Cyberpunk author William Gibson said that “The future’s already here, it’s just not evenly distributed.” A logical question to follow is, “Where is the future right now?” Obvious suggestions include Silicon Valley, Washington, D.C., Beijing, or if we think Elon Musk is the future, we follow him from California to Austin, Texas. But those answers are too easy and too limiting. The future is a little less tame than that. Where else is the future to be found ahead of time?
In 2020, the future was first found in cities like Wuhan, China and after the death of George Floyd, it was also found in Minneapolis and both futures spread rapidly. Our bias for pre-packaged futures is showing because those were not expected, especially by those who were comfortable with the future as it already was. As William F. Buckley noted, “Every time we etherize the future so we can examine it, it rises up and kicks us in the ass.” It seems that a willingness to be surprised is a valuable trait in those wanting to find the future. If you’re only seeing your own comfortable little world (even if you find the familiar very uncomfortable) as the source of the future, you’re missing most of the ingredients.
Another way of exploring this idea about where else do you find the future is to ask, “Who’s not here?” Who’s not here such that if they were here, they’d have a significantly different view on where things are going? How would the “uninvited” see the future if they did have a place at the table? How do we make room and make welcome. I think we start with curiosity.
Another question: Are all of those on the outside really not invited or do they have their own issues that make them want to stay away from the table? My impression is that as society gets more open, some people like to be the rebel and seek to be outside the norm and acceptability. Tattoos can be a good example. In the United States when I was younger, the only people with tattoos were those who had been in the military and probably drunk. Then they spread. First one or a few and those people were rebels and found themselves to be cool. But then lots of people got tattoos because they wanted to be rebels and on the outside, and so to distinguish yourself, you’d get an entire sleeve done or a lot of them everywhere. The point is, tattoos are no longer a sign of rebellion, they’re more likely a sign of conformity. Signs of rebellion often do not age well and I can easily imagine that the next generation of young adults will rebel by not getting tattoos. Because in the not too distant future, tattoos are what old people have.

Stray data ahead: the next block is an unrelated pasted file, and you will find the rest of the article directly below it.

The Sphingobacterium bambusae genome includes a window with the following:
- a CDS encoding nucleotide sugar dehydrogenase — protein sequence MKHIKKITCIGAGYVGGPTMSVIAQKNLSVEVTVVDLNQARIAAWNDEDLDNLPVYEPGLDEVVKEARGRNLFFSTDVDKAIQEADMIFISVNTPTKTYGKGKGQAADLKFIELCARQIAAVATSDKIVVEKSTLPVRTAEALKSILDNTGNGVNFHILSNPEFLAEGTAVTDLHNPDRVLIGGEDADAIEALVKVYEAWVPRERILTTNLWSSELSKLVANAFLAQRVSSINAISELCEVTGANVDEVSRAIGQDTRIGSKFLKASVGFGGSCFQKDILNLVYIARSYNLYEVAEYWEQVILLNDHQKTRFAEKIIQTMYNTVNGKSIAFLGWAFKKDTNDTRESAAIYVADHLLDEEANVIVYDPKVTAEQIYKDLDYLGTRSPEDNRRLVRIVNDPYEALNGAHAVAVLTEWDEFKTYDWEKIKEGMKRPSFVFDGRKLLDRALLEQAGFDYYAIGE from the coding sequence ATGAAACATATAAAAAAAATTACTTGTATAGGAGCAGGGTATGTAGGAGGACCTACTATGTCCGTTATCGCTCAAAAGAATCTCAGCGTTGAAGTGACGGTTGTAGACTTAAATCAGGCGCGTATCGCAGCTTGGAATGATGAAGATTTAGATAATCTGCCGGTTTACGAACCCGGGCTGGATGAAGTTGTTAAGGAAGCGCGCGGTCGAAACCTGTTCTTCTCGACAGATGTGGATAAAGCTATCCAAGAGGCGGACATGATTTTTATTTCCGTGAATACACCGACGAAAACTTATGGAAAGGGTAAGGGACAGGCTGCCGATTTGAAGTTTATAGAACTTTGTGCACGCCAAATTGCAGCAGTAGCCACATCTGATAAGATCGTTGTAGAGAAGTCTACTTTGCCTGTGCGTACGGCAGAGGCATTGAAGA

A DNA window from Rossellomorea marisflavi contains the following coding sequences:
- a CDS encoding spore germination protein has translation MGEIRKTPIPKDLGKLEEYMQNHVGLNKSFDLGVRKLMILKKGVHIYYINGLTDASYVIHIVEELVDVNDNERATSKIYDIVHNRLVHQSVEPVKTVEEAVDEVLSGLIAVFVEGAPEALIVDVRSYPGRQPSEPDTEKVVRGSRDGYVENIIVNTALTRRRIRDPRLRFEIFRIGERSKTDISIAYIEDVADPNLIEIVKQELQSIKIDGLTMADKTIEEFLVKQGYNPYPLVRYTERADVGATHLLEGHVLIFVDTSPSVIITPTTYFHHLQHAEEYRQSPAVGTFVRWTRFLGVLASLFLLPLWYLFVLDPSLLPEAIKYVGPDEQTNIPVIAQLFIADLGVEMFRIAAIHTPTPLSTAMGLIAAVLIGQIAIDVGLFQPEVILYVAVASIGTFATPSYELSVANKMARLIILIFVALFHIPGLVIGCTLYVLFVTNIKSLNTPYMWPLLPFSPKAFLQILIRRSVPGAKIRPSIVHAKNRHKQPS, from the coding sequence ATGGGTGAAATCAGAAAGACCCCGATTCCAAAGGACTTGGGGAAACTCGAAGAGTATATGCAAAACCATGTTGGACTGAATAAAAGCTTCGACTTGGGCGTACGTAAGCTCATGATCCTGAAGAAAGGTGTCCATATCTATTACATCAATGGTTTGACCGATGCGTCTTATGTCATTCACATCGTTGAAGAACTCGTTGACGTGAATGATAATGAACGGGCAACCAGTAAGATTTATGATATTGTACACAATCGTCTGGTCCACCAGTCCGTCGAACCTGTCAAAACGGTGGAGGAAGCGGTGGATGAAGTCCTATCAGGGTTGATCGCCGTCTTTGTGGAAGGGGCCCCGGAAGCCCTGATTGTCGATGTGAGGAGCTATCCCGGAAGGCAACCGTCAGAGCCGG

And, here’s a great point to recall Hubert H. Humphrey saying, “The right to be heard does not automatically include the right to be taken seriously.” Presupposing that all ideas are to be equally valued is an absurd, if not increasingly popular. It does suggest that for those held away from the central conversations that the disassociation has harmed both sides and the disconnection between people has led to broken ideas. As will be mentioned elsewhere on this site, a favorite notion from my talks is that “Wealth is found in connections.” This is especially true about unexpected connections. The ability to see unexpected connections is a skill not well understood, but vital especially in times of dramatic change. What’s not yet connected that will help you find more solutions? Far more difficult, how do you discern between good ideas and simply well sounding ideas?
The answer is education, particularly classical, liberal arts education. Well rounded curiosity that is nurtured through good teachers, good parents, peers and a society that values curiosity. This is strongly nurtured through books – especially books read with a pen in hand so you can turn the book from a monologue into a dialogue.
A few years ago, I was speaking with seminarians and one of them asked, “But what if you’re not curious about anything?” As we dug into the conversation a little bit more, it was that he wasn’t a book learner. What did he love? Soccer? When I asked if he was curious about soccer, he said he didn’t understand the question. Did he want to learn everything he could about soccer? Yes. Did he know lots of stats about players and teams? Did he want to become a better player? Yes. In other words, he was very curious about soccer, but the bias towards books (a very fine bias, I might add…) sometimes blinds us to how curiosity (and life) works. Be curious about games, because the future can come from those as well.
As the Duke of Wellington supposedly said, “The battle of Waterloo was won on the playing fields of Eton.”